Lost in history: Remember the heroes of 1857

Published: September 27, 2016
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About 22 freedom fighters were executed on the site where Empress Market now stands. PHOTO: TWITTER/hakinfer

About 22 freedom fighters were executed on the site where Empress Market now stands. PHOTO: TWITTER/hakinfer

KARACHI: Empress Market traces its origins back to the British era when it was first constructed, but the site itself has seen much of the history unfold including sacrifices of freedom fighters of War of Independence in 1857, 1947 partition and the current political turmoil.

“The site where the Empress Market was built in 1889 was the parade ground of an army regiment,” said author Gul Hassan Kalmati, adding “Around 22 freedom fighters were killed in the ground between September 17 and September 23 in 1857.”

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He was speaking at the talk organised by the Irtiqa Institute for Social Sciences to commemorate the freedom fighters of the 1857 war. After the talk, the participants were taken to Empress Market where the institute had organised a vigil.

Talking about the incidents of the 1857 war and the role of soldiers from Karachi, he said that it is sad to see that our children are not taught about the sacrifices of military officers from Karachi, Sukkur, Hyderabad, Thatta, Jacobabad and other cities.

The British did not take over India all of a sudden, but slowly and gradually they increased their trade and ended up controlling the whole country, he said. However, the Hindus and Muslims of pre-partition later realised that they had been made slaves of the English, he added.

The army men from India became agitated when all the areas in which the British had a strong hold were declared as ‘British India’, he explained.

However, the igniting point of the rebellion was when Muslim and Hindu officers were asked to use cartridges [of Enfield rifles] which were made using cow and pig fat, he said. This insulted religious sentiments of both the Hindus and Muslims.

Initially, after consulting with all the Indian soldiers at the regiments, it was decided that they will stand against the British army on May 31, 1857, but one sepoy, Mangal Pandey, declared it on May 10, which led to confusion among the supporters of the war. This was also one of the reasons why the rebellion failed, he explained. “Pandey was right in his stance as he knew that British knew that the soldiers were planning to [rebel] against them,” the author added.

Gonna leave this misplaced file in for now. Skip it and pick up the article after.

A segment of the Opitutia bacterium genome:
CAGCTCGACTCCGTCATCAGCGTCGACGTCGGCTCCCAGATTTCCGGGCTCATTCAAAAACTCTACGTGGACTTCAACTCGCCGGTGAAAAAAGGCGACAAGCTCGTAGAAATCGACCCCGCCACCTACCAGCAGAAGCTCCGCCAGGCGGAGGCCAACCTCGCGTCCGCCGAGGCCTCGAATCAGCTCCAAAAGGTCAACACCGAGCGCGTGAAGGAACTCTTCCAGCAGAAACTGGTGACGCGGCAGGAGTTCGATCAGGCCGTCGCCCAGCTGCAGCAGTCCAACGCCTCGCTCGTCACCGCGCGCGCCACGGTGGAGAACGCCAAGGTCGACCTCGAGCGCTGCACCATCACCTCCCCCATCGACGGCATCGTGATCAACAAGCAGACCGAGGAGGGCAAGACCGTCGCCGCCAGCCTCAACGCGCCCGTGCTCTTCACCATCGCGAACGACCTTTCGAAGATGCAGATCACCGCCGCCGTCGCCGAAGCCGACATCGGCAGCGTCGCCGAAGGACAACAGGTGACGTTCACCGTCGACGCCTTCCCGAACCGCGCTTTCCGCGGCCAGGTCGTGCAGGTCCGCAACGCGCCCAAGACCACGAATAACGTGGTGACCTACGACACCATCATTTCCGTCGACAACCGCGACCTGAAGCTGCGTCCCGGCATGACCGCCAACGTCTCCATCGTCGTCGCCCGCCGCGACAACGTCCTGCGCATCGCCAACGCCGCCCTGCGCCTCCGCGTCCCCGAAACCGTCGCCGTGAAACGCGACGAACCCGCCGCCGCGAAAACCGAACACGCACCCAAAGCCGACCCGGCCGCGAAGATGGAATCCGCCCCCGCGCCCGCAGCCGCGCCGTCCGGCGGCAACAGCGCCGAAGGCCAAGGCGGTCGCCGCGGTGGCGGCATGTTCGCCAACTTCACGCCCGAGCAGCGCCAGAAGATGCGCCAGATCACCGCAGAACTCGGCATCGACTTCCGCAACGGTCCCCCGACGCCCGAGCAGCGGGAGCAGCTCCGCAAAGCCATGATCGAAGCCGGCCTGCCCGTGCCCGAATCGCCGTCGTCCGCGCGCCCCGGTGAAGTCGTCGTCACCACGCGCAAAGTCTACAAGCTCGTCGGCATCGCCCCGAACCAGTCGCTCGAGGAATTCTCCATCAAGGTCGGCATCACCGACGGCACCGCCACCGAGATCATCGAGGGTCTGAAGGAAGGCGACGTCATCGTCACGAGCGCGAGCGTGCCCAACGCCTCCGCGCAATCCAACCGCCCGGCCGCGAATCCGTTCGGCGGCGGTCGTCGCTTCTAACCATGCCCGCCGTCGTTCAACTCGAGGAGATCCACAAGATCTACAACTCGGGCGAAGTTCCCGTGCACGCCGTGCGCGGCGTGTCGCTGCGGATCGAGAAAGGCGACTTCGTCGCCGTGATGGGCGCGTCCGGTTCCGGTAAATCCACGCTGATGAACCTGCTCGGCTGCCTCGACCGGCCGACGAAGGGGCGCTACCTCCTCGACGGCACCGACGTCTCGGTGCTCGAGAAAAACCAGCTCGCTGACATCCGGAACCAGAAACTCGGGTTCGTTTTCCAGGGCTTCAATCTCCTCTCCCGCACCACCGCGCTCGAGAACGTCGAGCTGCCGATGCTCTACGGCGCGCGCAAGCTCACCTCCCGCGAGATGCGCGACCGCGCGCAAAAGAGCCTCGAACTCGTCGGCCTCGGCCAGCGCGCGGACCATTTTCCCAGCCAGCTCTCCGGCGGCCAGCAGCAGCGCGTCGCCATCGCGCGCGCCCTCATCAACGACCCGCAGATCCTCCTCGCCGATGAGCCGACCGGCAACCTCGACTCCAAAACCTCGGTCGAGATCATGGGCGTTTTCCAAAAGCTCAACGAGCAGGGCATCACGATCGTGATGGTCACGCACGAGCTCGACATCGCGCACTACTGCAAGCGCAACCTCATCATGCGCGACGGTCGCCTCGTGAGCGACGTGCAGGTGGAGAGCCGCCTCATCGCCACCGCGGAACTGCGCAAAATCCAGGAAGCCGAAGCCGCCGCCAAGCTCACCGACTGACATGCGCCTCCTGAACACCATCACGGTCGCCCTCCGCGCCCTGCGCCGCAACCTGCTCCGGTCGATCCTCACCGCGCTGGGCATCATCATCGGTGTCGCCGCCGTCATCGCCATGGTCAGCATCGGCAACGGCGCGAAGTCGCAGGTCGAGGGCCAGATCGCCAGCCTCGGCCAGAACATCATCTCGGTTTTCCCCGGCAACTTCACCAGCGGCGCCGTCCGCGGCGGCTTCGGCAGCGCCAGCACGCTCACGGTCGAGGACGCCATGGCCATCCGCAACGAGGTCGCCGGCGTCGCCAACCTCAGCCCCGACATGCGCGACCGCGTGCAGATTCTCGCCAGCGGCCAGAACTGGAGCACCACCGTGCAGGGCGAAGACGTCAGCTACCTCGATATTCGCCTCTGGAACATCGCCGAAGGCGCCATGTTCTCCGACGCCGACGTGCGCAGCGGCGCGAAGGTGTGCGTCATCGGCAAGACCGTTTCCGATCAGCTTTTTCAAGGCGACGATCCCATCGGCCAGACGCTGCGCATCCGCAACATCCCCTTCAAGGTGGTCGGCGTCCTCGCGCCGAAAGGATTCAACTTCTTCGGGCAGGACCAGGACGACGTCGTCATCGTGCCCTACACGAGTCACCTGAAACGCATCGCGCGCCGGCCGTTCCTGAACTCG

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Reading out some excerpts from his book, which is written with reference from the British Library archives, Kalmati said it was 10:30pm on September 13, 1857, when two soldiers came to their commanding officer, Major Macgregor, and informed him that the soldiers will launch a rebellion against them at 2am. The entire planning was headed by two soldiers, Ramdin Pandey and Sooraj Bali Tevari, who were in contact with soldiers in Delhi. Major Macgrigor immediately informed Sindh commissioner Bartle Frere, Captain Goldsmith and John Arthur about the plan and a curfew was imposed in all the regiments.

Ramdin and Tevari decided their contingency plan and Ramdin fled with 21 of the total 44 soldiers who were supporting them while the rest stayed back with Tevari.

From the 21 soldiers who fled, three were arrested from Mithadar and were cut into pieces and thrown in the sea while the other 15 were arrested on May 16, of which 11 were hanged to death [at Empress Market] and cut into pieces and thrown in the Sadar nullah near Burns Road.

Ramdin was arrested from Ahmed Khan Gabol Goth and was blasted into pieces after tying him and four of his accomplices in front of cannons.

The soldiers arrested from regiments were sent to Andaman and Nicobar Islands to serve their sentences.

The Empress Market was built just to ensure that people visiting the place do not pay homage to the soldiers.

“It was just made so that the people do not make any mausoleum for them [freedom fighters],” Kalmati said, adding that, “We are never told about these sacrifices in schools”.

Published in The Express Tribune, September 27th, 2016.

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Reader Comments (2)

  • M. Emad
    Sep 28, 2016 - 1:39AM

    Most landowners in what is now Pakistan supported the British East-India Company and were well recompensed for their loyalty. Lands and titles were granted. Punjabi and Pashtun Regiments played a significant role on the British British East-India Company side in retaking Delhi from the mutineers Bengal Army Sepoy and thus saving the Raj for another 90 years. The main losers were few North Indian Raja/ Nawab/ landlords (Hindustani Hindu/ Muslims) and Bengal Muslim peasants.

    However, post-1857 to 1947 period was relatively peaceful — Western education, technology, values and institutions were introduced and the British Raj protected India from Afghan raids or Maratha takeover.Recommend

  • Avtar
    Sep 28, 2016 - 3:53PM

    @Nosheen Hasni The British, including the East India Co, kept detailed records of their assessments and meetings. The British Library has miles of correspondence and records on the subcontinent. Read Dalrymples’ books on India such as The Last Mughal, The Return of a King, an account of Anglo Aghan war and so on. Perhaps because of education, little correspondence/records are found of Indian soldiers with their families.Recommend

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